The performance I attended also marked the last performance in a major role by company soloist Teri Crilly who is retiring from dancing and taking an administrative position with Queensland Ballet. She danced Edith at this performance and at the end of the show was farewelled onstage by Li Cunxin and the cast, and was given an exceptional ovation by the audience.

Michelle Potter, 2 April 2018

Featured image: Artists of Queensland Ballet in La Bayadère, 2018. Photo: © David Kelly

NOTE: Below is an image of Gary Harris’ frontcloth, taken from the program (and cropped slightly). This is not an official media image but the cloth was too striking to leave out.

Front cloth for La Bayadere, Queensland Ballet 2018. Design Gary Harris

New Zealand School of Dance 50th anniversary celebration—with Royal New Zealand Ballet

24, 25 November 2017, St James Theatre, Wellington

Reviewed by Jennifer Shennan

This program was a dazzling line-up of works that showcased and celebrated the strengths and talent of young dancers and graduands of New Zealand School of Dance (NZSD). The moment when fledglings leave the nest is always poignant. Some of these young dancers have taken instant wing and are moving straight into positions with prestigious companies—Queensland Ballet, West Australian Ballet for example. Godspeed to them. Most curiously, not one is joining Royal New Zealand Ballet (RNZB).

With numerous dancers departing from RNZB this week, that raises a number of questions, which this review is not placed to answer, but should none-the-less be somewhere, somehow addressed.  Eva Radich in her Radio New Zealand Concert Upbeat program recently asked the question in interview with the company’s artistic director—’Royal New Zealand Ballet. What’s the New Zealand moniker mean?’ We all need to think about the answer. A major part of New Zealand’s dance identity is at stake. That belongs within, not apart from, international dance identity.

In years back, NZSD graduation was always staged in the Opera House, a similar proscenium theatre to the St.James. Some years ago the School moved into newly refurbished premises, Te Whaea, which includes an in-house theatre, which naturally became the venue for dance performances. While that suited some of the contemporary repertoire and choreographic experimentation programs, it is a truth that ballet repertoire had to become differently scaled and proportioned to fit the much smaller venue. Here, back in a proscenium arch theatre with scope and size on their side, all the students were launched into orbit and became dancers. They’ll have now become infected with what Lincoln Kirstein called ‘the red and gold disease’.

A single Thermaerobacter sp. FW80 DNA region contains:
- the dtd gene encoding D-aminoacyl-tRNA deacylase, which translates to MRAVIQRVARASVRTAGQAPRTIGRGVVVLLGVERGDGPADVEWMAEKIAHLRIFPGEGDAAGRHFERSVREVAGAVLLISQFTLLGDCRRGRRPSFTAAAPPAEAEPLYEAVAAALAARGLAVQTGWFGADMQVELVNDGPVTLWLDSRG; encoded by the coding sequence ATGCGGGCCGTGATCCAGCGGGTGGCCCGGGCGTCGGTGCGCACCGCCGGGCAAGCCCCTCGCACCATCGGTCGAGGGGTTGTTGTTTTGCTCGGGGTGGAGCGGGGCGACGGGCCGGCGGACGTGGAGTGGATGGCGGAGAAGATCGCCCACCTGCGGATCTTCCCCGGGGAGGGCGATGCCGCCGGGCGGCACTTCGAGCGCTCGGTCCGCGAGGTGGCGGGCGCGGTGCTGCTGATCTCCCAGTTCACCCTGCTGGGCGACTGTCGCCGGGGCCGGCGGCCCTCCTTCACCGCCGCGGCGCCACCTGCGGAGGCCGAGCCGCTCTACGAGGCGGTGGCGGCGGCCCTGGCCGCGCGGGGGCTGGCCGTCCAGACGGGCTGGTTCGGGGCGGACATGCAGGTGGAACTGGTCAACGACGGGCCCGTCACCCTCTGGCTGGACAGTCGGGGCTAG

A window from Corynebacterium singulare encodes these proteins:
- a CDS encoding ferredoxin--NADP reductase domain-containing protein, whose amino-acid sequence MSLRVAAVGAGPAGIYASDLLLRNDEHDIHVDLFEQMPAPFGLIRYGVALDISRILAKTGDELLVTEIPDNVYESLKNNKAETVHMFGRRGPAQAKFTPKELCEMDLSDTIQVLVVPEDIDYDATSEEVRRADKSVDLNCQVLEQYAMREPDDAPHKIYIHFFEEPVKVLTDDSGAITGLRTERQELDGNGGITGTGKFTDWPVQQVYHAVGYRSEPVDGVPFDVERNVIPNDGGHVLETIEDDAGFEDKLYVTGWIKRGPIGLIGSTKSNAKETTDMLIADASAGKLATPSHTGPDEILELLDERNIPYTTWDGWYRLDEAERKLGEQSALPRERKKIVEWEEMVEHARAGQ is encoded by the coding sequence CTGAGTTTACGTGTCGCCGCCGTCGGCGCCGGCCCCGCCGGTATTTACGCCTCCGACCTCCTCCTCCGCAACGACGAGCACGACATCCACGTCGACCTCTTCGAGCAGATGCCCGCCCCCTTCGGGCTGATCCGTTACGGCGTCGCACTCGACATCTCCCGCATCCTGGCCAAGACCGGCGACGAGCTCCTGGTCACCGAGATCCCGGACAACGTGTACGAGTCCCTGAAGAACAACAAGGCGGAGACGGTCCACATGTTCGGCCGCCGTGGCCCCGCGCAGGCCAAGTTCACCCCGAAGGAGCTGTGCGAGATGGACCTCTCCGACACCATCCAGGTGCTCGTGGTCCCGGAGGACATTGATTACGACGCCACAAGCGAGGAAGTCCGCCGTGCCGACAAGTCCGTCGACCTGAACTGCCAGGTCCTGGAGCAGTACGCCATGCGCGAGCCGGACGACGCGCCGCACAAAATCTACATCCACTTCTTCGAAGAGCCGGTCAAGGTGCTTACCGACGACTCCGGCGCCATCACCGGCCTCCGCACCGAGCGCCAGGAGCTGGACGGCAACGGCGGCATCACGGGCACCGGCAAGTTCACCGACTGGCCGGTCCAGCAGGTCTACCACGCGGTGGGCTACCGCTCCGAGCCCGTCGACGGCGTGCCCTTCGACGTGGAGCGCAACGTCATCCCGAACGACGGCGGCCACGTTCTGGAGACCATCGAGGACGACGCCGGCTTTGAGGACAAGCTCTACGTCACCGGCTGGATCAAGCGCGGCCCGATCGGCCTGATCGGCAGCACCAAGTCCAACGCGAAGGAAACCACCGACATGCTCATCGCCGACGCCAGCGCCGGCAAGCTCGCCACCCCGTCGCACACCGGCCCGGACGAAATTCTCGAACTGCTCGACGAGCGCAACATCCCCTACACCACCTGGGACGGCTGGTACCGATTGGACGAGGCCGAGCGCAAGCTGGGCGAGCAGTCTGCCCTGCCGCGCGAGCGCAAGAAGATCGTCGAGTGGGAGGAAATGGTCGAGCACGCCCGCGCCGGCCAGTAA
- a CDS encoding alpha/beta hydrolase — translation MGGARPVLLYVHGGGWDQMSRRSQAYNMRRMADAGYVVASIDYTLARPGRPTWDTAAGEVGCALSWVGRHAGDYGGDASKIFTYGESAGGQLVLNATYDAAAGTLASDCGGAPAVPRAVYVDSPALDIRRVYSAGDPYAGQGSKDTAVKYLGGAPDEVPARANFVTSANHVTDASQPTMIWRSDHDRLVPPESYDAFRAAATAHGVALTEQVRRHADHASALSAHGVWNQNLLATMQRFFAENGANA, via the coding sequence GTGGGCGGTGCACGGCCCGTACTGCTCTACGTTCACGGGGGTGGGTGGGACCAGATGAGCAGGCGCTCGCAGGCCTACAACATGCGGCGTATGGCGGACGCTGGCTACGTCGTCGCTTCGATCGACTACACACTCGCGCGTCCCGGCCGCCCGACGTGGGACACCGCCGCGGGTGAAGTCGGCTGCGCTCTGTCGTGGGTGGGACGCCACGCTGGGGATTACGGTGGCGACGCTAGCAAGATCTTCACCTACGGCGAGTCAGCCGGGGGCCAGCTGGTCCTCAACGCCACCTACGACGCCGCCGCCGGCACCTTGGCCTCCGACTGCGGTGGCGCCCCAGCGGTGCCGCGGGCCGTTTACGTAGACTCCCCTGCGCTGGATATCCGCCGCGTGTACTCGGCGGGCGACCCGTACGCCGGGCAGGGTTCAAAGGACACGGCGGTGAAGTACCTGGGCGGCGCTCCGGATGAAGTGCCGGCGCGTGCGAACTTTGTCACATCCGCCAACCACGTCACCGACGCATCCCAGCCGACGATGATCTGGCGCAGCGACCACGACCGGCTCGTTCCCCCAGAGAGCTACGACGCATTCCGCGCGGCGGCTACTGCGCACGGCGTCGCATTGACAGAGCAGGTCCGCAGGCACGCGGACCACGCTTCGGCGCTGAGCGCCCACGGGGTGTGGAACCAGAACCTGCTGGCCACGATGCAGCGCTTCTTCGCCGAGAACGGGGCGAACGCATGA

It is pleasing to note that of the 11 works on the program, 5 are choreographed by NZSD alumni.

The opening, Beginners, Please! offers a glimpse of two small children at the barre, in a simple sequence of plié to rond-de-jambe; then light moved to another young pair; then to two current NZSD students. Staged by Sue Nicholls, this was a beguiling cameo that evoked the celebrated ballet Etudes, by Harald Lander, 1948. It is poignant to think that Poul Gnatt would have danced in that work in Royal Danish Ballet, and Anne Rowse, director emeritus of NZSD, sitting to my left, danced it many times in Festival Ballet, as also did Russell Kerr. Martin James, single most illustrious graduate in NZSD’s history, no contest, is sitting to my right. He trained at the School, danced most wonderfully in RNZB, then performed in English National Ballet and elsewhere in Europe, eventually to Royal Danish Ballet where he became leading solo dancer, was knighted for his services to ballet, and eventually became the company’s ballet master. These are the seeding sources that cast prismatic variations across professional dance in New Zealand that students need to know about. We can give more than lip service to that. Given the Danish heritage of RNZB, Etudes is a work many of us have waited years to see here, and why wouldn’t Martin James stage it? This echoes the Maori whakatauki proverb, ‘walking backwards into the future’. We can only see what has already happened. Look at that as you go.  All these thoughts were caught in the little opening miniature. Well done, Sue.